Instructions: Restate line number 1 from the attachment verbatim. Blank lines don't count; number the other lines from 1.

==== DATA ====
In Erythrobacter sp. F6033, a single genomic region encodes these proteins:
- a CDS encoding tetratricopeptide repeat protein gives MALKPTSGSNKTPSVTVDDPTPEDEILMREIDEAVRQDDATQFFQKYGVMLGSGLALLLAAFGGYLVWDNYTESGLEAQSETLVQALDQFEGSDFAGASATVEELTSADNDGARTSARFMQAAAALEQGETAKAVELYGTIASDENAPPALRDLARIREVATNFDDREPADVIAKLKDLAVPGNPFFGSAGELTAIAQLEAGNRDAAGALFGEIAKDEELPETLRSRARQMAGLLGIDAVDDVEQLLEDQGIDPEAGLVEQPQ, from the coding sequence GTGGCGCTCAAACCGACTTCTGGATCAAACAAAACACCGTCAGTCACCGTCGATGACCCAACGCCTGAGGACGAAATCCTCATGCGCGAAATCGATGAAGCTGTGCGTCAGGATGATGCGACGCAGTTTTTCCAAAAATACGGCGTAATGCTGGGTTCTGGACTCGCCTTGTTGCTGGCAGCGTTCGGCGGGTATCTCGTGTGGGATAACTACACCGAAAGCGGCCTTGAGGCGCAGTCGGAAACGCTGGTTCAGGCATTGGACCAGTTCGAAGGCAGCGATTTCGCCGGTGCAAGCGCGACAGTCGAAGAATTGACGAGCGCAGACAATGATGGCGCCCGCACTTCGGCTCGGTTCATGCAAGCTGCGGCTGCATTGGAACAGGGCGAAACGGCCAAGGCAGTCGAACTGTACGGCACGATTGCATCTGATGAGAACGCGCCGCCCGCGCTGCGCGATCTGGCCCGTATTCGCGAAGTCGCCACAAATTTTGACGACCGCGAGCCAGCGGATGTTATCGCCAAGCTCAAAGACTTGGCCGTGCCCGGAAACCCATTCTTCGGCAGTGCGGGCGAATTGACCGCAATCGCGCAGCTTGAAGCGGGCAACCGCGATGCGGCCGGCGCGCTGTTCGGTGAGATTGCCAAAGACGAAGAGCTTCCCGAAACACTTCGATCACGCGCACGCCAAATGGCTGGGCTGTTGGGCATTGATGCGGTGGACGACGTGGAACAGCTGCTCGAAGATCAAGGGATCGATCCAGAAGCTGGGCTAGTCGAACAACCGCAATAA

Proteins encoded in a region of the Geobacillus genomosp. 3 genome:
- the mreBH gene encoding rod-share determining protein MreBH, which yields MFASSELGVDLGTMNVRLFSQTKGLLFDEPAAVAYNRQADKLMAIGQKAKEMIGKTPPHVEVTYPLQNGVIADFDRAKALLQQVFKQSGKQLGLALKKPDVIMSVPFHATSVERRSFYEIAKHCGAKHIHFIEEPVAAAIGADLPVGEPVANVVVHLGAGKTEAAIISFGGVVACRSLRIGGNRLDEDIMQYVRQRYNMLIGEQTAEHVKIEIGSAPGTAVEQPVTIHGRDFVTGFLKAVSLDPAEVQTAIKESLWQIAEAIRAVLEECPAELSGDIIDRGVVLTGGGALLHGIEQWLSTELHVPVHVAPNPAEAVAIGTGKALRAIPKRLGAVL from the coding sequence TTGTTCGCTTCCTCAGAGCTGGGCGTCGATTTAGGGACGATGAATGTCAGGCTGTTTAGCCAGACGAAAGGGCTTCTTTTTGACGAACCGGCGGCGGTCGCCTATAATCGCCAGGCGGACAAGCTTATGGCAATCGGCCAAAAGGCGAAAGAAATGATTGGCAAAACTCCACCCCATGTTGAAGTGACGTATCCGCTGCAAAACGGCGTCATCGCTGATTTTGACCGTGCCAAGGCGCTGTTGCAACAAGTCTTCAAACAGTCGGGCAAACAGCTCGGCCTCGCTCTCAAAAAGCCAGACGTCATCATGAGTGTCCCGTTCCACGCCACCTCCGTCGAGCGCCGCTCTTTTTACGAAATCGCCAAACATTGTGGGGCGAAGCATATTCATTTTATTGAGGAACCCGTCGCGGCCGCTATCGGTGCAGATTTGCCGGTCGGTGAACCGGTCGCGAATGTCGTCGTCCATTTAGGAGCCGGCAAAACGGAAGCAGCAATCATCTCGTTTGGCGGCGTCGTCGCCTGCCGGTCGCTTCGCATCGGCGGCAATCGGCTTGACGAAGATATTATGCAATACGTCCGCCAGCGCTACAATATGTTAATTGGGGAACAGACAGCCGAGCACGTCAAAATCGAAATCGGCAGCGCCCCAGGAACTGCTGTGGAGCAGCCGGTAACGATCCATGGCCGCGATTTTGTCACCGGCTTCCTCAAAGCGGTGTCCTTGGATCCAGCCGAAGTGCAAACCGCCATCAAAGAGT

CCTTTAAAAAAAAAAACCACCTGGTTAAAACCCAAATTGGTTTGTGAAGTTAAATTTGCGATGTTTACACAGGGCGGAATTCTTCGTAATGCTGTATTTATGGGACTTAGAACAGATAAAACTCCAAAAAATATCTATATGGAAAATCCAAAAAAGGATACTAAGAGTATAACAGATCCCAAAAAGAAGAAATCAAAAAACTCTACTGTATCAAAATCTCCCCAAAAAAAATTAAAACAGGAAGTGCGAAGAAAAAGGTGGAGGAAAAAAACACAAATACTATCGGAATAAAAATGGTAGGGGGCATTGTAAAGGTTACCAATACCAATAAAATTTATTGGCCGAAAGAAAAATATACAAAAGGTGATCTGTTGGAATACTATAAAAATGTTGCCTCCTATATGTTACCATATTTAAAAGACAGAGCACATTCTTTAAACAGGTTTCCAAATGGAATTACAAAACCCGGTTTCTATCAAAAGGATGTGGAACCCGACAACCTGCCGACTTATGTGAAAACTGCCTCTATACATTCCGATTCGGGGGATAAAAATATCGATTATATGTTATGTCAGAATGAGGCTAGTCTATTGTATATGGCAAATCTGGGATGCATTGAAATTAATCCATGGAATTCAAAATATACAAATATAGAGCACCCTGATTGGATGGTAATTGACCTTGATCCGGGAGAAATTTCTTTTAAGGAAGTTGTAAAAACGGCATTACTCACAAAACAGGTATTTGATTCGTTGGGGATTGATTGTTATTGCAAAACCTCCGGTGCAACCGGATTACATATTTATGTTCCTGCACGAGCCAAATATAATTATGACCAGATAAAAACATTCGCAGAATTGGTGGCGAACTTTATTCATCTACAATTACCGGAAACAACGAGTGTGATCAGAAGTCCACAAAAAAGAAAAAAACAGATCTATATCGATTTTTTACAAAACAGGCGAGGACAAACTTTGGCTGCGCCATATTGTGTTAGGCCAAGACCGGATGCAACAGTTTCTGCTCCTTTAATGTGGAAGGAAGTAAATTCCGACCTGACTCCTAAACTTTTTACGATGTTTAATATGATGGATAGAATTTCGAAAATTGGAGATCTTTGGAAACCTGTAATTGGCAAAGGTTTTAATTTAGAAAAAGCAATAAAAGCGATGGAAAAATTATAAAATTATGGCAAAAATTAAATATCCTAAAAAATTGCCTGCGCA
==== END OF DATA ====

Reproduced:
In Erythrobacter sp. F6033, a single genomic region encodes these proteins: